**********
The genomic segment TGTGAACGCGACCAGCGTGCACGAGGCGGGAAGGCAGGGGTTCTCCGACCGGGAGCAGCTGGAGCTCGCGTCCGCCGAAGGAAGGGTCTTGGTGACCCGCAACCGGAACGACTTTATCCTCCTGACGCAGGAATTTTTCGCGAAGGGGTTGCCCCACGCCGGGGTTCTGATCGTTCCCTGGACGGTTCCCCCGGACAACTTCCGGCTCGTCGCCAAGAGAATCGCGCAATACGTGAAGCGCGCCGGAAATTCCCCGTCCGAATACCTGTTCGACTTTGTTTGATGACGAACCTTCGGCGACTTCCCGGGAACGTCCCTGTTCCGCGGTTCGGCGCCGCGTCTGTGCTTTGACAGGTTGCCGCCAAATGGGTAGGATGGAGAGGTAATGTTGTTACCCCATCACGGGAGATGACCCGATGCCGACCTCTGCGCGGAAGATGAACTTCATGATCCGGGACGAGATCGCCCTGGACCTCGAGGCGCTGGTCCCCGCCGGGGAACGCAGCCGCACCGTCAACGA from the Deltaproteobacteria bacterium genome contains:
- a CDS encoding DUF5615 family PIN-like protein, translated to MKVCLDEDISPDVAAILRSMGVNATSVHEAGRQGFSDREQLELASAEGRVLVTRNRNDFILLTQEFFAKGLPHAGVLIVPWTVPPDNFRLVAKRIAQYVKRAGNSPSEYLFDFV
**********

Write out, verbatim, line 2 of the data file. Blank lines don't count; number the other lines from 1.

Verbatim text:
- a CDS encoding DUF5615 family PIN-like protein, translated to MKVCLDEDISPDVAAILRSMGVNATSVHEAGRQGFSDREQLELASAEGRVLVTRNRNDFILLTQEFFAKGLPHAGVLIVPWTVPPDNFRLVAKRIAQYVKRAGNSPSEYLFDFV